I'm trying to see if the following plan is viable. Goal here is to be able to do HA (uptime) and not necessarily for load -- writes are fine on one MySQL 5.5 server (with innodb) but not really possible when the database is down.

Currently, I have a master-slave replication setup which works fine except it doesn't have automatic promotion (obviously). what I am planning on doing is setup master-master replication to possibly do this "automatic promotion" using Amazon Route 53 DNS Failover (Health checks). What I am trying to avoid is to NOT have to do the auto-increment trick because the "business folks" got used to the auto-incrementing PK as consecutive numbers (yeah, I know this is bad but data is from 2004).

So, setup the master-master replication WITHOUT the auto-increment collision prevention bit. The primary master is db1.domain.com and secondary master is db2.domain.com

In Amazon Route 53, setup DNS Failover record for db.domain.com -> primary failover is db1.domain.com -> with a TCP healthcheck on IP address port 3306 -> secondary failover is db2.domain.com -> with a TCP healthcheck on IP address port 3306

Most of the time (99%), unless tcp://db1.domain.com:3306 is dead, db1.domain.com will be served up on DNS hits to db.domain.com. In fact, hopefully this is 100%. The possible downsides of this is the loss of a primary key (collision) and I think I am OK with losing one order. We are a low data volume B2B business and can just call our client up if this occurs (like an order disappearing).

Does this sound like a good plan?

Then I will also run another slave replication on db1.domain.com as "master" to a slave-db1.domain.com -- not sure why, maybe for heavy SELECTs?

3 Answers 3


It's not really that simple to do a DNS Failover for a database. There are many reasons, but here are a few that might cause problems.

  • A lot of applications use connection pooled libraries, so they might create persistent connections to the database, so the assumption that a DNS failover might actually cause all application traffic (reads and writes) to go to the new server, and prevent situations where writes might happen to both and cause primary key collisions.

  • Now, the situation described above might not be a problem if the primary database were to actually go down, as that will kill any SQL connections present, and hence cause any dual write issues to be mitigated. The problems will happen when under high load, the MySQL server starts rejecting new connections. The DNS failover will trigger, existing connections remain on the current server, and new connections are created to the failover target. Now you're in for trouble!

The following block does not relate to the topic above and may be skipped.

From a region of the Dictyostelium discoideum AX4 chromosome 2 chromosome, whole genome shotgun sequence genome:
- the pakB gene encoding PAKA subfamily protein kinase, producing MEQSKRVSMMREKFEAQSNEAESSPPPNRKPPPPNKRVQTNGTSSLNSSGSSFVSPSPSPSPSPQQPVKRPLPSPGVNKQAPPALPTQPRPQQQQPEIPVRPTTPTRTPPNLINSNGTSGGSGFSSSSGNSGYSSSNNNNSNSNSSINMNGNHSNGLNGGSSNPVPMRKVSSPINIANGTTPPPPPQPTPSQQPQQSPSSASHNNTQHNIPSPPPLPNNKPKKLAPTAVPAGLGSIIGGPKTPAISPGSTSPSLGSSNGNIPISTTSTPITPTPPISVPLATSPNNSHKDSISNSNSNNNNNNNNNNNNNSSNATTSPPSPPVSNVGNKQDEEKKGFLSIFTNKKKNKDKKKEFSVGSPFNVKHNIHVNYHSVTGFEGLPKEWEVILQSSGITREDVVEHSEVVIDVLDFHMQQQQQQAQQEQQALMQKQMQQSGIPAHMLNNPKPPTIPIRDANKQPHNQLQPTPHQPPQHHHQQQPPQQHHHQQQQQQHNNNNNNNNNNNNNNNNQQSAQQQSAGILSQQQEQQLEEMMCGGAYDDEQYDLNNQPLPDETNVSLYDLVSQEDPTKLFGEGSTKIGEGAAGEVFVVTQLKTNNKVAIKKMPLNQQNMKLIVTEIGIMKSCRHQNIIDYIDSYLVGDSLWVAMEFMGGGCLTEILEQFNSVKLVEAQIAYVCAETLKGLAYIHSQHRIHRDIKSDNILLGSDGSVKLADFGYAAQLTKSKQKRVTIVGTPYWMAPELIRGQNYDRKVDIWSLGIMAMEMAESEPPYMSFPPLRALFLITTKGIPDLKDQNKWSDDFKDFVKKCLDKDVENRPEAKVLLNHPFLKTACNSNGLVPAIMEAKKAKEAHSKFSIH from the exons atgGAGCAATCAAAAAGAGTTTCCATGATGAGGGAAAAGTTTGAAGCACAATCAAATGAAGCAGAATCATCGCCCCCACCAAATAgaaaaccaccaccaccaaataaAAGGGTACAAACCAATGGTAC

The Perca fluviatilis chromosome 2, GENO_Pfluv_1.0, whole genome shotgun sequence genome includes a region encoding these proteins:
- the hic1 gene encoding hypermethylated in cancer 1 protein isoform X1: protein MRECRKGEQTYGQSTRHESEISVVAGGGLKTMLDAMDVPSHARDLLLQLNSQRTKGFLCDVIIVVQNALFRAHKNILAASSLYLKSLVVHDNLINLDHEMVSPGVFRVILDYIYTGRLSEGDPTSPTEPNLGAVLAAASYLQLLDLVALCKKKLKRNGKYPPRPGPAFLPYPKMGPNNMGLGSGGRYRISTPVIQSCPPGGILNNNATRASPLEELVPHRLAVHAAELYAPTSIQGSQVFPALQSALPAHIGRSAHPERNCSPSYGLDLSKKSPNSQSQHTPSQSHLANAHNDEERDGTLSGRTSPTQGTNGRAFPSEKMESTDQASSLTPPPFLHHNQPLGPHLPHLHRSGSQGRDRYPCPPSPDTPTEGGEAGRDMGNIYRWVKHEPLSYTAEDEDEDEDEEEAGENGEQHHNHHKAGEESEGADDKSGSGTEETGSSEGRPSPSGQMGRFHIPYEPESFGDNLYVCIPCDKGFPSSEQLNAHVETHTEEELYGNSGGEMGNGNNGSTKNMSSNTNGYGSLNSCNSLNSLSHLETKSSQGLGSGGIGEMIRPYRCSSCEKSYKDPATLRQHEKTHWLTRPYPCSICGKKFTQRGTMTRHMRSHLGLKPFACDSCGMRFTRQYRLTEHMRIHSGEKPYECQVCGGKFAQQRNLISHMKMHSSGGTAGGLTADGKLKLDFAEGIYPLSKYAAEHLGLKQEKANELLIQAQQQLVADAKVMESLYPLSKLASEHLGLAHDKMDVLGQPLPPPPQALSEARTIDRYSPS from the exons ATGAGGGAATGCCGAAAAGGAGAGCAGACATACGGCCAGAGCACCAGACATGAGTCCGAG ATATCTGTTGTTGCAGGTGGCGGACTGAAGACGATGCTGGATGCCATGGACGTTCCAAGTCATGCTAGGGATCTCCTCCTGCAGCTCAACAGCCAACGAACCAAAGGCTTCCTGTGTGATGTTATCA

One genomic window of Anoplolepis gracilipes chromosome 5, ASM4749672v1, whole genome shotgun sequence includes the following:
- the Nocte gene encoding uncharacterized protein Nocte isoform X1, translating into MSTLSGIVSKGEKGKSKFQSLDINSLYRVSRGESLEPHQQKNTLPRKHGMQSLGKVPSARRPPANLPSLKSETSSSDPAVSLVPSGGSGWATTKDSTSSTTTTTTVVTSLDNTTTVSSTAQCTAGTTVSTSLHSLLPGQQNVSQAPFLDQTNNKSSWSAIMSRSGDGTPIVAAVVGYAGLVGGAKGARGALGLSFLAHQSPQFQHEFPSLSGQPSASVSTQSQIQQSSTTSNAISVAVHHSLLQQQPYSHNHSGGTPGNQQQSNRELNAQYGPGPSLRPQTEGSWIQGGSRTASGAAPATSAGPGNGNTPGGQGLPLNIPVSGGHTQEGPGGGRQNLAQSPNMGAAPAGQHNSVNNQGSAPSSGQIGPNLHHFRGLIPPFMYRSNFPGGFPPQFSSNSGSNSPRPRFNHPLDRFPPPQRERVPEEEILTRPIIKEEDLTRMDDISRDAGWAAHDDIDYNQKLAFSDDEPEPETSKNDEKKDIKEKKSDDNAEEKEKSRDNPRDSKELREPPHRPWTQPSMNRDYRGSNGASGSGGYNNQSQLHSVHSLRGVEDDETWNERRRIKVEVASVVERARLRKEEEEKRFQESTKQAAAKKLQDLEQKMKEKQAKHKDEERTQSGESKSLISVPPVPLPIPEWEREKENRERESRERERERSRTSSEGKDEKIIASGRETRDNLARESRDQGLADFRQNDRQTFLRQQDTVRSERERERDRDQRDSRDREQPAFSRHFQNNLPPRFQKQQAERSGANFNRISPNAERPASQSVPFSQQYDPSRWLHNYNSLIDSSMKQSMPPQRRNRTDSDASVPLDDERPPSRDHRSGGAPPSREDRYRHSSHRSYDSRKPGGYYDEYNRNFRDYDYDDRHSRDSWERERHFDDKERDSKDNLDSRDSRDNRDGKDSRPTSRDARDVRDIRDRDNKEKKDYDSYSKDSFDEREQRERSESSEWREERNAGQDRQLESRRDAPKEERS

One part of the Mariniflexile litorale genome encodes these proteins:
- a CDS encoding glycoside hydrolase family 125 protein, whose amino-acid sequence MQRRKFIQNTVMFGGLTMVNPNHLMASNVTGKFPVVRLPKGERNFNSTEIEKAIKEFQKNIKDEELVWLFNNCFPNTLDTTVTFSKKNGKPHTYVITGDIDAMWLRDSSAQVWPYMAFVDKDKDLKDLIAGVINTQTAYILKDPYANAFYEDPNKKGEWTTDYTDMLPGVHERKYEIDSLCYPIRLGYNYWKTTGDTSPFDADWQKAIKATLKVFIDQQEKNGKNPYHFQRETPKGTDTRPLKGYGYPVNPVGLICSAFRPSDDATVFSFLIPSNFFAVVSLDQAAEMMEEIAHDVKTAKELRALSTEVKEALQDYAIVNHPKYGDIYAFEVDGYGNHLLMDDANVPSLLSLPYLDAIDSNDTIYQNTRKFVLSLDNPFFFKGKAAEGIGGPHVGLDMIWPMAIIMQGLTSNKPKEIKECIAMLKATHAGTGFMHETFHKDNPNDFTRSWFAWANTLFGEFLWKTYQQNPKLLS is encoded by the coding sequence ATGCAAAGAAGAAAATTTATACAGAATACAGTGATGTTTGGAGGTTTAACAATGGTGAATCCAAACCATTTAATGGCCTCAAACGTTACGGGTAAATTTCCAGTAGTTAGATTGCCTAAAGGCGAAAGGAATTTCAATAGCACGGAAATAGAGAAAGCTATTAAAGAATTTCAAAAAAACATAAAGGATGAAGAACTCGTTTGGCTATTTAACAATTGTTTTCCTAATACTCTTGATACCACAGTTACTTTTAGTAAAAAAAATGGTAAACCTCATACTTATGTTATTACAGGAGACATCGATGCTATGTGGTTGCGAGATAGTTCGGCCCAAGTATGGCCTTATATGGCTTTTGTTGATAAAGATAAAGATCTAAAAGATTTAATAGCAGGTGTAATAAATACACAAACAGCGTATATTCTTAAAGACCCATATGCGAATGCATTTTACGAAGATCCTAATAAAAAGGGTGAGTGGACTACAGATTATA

• Replication lag, and multi-master replication can add another tangent altogether to this equation. You don't really want to be too far behind from the primary when doing a safe failover; the issues that can happen as a result of that are too innumerable to list here.

Take a look at a solution like ScaleArc. It's state aware and understands stuff like replication lag, and offers some neat HA options, along with many other features like caching, analytics etc.

  • Also, DNS failover won't result in clean cut-overs due to DNS caching. You could easily end up with a few minutes of split-brain behaviour, which you'll have to remedy manually by analyzing the replication logs. Aug 25, 2013 at 18:08

trying to avoid is to NOT have to do the auto-increment trick

Get over it.

So presumably you have no transactions either, and are happy with the downtime for schema updates.

If your "business folks" want auto generated IDs to be consecutive then ask them how to implement a secure high availability system system without this. It is quite possible but it's very, VERY slow and fails to deal with all the other bad things which master-master replication fixes.

You'll note that the Amazon documentation only talks about using their failover services for handling webservers - there's a reason for that (and arguably its not even a good strategy for webservers). There are contexts where implementing high availability at the client is a good idea (and these rely on round-robin addressing - not failover).

I think I am OK with losing one order

Even with a 0s TTL you can reasonably expect propagation to take around 2 hours. You've given much detail about your software stack nor where it is located. With PHP/non-persistent running inside AWS then you'll get a faster recovery, but with persistent connections (e.g. Java) then you could have a very long outage.


This sounds like a workable plan. I wouldn't use dns for the failure. I'd use something like LinuxHA or ucarp to manage a floating IP which will determine your writer DB. This is especially true if you have multiple clients using these DBs.

  • Not sure if I can handle LinuxHA or ucarp -- it may be yet another thing to fail. I've been playing around with Amazon's Route53 DNS failover and it seems like if it works, the DNS will make sure that only one master is being written to AND it will always try to get the primary to the front of the line.
    – Chris Go
    Jun 28, 2013 at 2:20

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